‘Ducks’ banquet fits another healthy bill

Once again, the local chapter of Ducks Unlimited garnered strong support for its annual fundraising banquet—to the estimated tune of more than $42,000.
“That’s about the ballpark. We were shooting for $50,000 so it’s a bit down from past years,” said local DU chair Barney Maher. “But I’m quite happy with everything.”
About 180 people were on hand for Friday night’s dinner at La Place Rendez-Vous, which also included silent and live auctions and a series of draws—from “pyramid” raffles to door prizes.
The auctions brought in almost $28,000 of the total raised. The piece that fetched the highest bid was the “mystery print” in the silent auction—a piece by Paul Calle that went for $1,500 to Steve Lundon.
A Robert Bateman print, entitled “Morning Calm,” sold for $800—which was the highest bid made during the live auction, conducted by Telford Advent of Stratton.
Among the local artists and carvers who contributed items were Linda Lovisa, Dr. Jas Spencer, Connie Cuthbertson, Cher Hogan, Doug Mitchell, Ray Coran, Vi Plumridge, Pam Brandrick, Allan Anderson, Al Heskins, Kari-Ann Anderson, Bill Martin, Steve and Donna Latimer, Bruce Caldwell, Jean Richards, Malcolm Douglas, Greensides General Store, and Nana’s Workshop.
Both auctions were cut back by 16 items, which Maher said may have been one of the reasons for the drop in money raised this year. But he added it helped move the evening along much quicker as things were wrapped up by 11 p.m.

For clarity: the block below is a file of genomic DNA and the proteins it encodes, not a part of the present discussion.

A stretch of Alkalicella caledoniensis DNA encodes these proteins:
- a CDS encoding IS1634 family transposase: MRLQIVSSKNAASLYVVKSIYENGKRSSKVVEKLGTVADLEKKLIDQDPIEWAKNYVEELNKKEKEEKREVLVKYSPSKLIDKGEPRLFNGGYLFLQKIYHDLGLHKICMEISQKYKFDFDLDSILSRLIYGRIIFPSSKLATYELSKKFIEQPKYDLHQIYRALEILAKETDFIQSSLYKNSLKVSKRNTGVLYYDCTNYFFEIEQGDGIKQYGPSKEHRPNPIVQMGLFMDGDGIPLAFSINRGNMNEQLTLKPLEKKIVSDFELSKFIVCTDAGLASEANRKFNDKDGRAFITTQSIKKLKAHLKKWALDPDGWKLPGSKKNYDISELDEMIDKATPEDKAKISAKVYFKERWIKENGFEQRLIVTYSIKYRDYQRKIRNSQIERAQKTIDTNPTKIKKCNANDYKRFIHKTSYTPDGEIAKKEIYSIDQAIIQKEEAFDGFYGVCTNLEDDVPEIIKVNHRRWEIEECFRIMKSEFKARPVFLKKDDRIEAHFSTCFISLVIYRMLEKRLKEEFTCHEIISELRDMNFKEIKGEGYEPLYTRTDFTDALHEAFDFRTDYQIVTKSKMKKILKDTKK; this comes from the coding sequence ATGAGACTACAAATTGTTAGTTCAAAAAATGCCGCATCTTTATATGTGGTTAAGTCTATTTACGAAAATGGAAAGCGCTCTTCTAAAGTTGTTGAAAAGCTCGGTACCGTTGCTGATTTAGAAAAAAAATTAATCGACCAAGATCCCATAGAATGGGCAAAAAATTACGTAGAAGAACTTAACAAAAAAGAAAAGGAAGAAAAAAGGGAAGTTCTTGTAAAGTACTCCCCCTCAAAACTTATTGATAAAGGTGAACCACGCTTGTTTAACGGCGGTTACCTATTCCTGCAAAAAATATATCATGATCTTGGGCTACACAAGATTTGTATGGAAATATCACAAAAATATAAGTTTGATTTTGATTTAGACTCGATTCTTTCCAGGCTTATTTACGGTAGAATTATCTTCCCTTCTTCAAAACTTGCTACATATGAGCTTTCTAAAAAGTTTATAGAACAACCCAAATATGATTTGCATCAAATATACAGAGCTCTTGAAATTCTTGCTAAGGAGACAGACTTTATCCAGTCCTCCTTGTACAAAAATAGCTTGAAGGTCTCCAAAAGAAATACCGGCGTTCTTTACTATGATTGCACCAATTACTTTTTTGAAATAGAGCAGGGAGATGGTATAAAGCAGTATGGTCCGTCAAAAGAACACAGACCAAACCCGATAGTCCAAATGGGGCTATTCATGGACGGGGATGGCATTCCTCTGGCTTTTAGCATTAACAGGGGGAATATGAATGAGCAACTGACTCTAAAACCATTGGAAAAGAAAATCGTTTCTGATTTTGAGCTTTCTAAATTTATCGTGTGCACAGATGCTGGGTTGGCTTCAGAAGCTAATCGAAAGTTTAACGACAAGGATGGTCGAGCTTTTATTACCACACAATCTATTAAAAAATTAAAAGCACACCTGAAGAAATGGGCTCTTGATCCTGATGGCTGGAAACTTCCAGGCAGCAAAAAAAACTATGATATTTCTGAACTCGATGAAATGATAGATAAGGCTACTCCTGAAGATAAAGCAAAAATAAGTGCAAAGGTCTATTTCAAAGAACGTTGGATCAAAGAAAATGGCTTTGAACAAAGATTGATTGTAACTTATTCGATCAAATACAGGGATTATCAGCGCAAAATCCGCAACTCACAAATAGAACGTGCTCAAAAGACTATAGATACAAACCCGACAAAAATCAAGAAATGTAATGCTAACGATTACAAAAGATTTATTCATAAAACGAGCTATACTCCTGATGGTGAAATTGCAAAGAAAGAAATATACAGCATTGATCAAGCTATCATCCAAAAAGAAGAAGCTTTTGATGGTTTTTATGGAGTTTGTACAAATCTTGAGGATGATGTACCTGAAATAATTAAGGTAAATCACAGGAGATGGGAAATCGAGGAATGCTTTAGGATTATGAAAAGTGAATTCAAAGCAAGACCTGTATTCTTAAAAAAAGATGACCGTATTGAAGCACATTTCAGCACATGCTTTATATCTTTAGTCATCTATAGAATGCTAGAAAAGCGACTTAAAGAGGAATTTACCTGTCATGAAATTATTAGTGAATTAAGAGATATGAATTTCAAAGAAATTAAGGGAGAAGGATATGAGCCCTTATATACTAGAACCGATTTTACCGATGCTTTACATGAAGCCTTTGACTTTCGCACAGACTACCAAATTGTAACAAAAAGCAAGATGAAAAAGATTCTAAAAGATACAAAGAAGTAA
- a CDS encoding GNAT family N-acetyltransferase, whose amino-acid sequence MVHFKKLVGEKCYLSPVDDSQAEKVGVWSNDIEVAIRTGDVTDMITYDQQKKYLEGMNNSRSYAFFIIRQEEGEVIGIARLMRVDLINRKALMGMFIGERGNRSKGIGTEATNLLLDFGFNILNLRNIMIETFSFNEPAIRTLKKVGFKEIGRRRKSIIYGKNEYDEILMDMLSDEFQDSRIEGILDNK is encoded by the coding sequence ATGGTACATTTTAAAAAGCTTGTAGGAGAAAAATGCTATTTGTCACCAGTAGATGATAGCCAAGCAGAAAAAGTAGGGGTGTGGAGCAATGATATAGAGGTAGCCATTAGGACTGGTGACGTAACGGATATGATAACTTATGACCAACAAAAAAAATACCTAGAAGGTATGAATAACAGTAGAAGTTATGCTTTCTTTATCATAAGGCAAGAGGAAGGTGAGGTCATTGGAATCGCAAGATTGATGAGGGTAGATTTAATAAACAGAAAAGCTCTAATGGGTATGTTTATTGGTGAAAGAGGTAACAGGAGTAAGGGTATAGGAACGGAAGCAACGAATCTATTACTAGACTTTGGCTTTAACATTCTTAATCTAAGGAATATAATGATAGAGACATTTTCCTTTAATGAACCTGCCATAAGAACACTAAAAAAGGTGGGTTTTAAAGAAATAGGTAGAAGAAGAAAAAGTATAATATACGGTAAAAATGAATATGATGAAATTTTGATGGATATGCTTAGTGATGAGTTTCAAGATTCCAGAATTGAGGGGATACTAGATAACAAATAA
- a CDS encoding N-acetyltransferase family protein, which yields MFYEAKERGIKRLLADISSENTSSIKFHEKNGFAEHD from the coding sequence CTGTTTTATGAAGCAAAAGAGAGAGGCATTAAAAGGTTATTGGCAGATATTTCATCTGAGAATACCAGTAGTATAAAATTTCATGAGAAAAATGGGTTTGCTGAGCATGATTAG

“The evening seemed to go by more quickly than last year. I think people appreciated that,” Maher said. “It seemed to be less congested. That kind of helped to get things moving.”
Just over half of the $42,000 (after expenses) will go towards DU—a North American-wide wetlands conservation network. The local chapter has raised more than $420,000 since 1983.
Its high net contribution was $29,350 in 2000, with an average of close to $25,000 over the last five years.
“We were up in all the raffles, down on silent and live auction,” said Maher. “We seem to be stuck on this plateau.”
One of the major growths for DU Canada has been its education programs.
The banquet’s guest speaker, Rick Wishart, is the director of education programs for DU Canada. He said smaller communities have played a big role in the national initiatives.
“The fundraising in these areas has been phenomenal,” he enthused.
“About 20,000 children were a part of various programs. Those programs we need to connect them with curriculum,” Wishart noted. “We do that by providing them with information based on wetlands.
“The main thing we want to get across is the importance of wetlands and clean watersheds.”
Starting next month, the local DU will hold monthly sealed bid auctions around town, where buyers can take part in prolonged silent auctions for various prints.

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